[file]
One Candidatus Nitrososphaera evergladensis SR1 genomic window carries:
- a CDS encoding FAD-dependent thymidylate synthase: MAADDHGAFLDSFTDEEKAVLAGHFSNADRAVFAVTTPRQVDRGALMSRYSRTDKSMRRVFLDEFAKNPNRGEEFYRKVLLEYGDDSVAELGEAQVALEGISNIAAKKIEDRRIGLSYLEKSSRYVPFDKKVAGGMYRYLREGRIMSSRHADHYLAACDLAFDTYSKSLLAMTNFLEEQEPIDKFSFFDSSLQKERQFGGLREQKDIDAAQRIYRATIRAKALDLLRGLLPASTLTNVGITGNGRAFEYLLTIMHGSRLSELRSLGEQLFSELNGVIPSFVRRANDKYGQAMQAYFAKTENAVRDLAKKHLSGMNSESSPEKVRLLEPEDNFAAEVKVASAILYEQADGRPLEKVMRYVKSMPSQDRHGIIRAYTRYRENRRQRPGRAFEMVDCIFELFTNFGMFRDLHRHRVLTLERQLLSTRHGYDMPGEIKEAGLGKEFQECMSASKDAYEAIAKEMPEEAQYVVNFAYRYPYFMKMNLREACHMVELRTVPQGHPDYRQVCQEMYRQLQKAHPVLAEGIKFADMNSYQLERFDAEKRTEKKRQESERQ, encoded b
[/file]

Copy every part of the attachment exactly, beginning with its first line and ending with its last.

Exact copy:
One Candidatus Nitrososphaera evergladensis SR1 genomic window carries:
- a CDS encoding FAD-dependent thymidylate synthase: MAADDHGAFLDSFTDEEKAVLAGHFSNADRAVFAVTTPRQVDRGALMSRYSRTDKSMRRVFLDEFAKNPNRGEEFYRKVLLEYGDDSVAELGEAQVALEGISNIAAKKIEDRRIGLSYLEKSSRYVPFDKKVAGGMYRYLREGRIMSSRHADHYLAACDLAFDTYSKSLLAMTNFLEEQEPIDKFSFFDSSLQKERQFGGLREQKDIDAAQRIYRATIRAKALDLLRGLLPASTLTNVGITGNGRAFEYLLTIMHGSRLSELRSLGEQLFSELNGVIPSFVRRANDKYGQAMQAYFAKTENAVRDLAKKHLSGMNSESSPEKVRLLEPEDNFAAEVKVASAILYEQADGRPLEKVMRYVKSMPSQDRHGIIRAYTRYRENRRQRPGRAFEMVDCIFELFTNFGMFRDLHRHRVLTLERQLLSTRHGYDMPGEIKEAGLGKEFQECMSASKDAYEAIAKEMPEEAQYVVNFAYRYPYFMKMNLREACHMVELRTVPQGHPDYRQVCQEMYRQLQKAHPVLAEGIKFADMNSYQLERFDAEKRTEKKRQESERQ, encoded b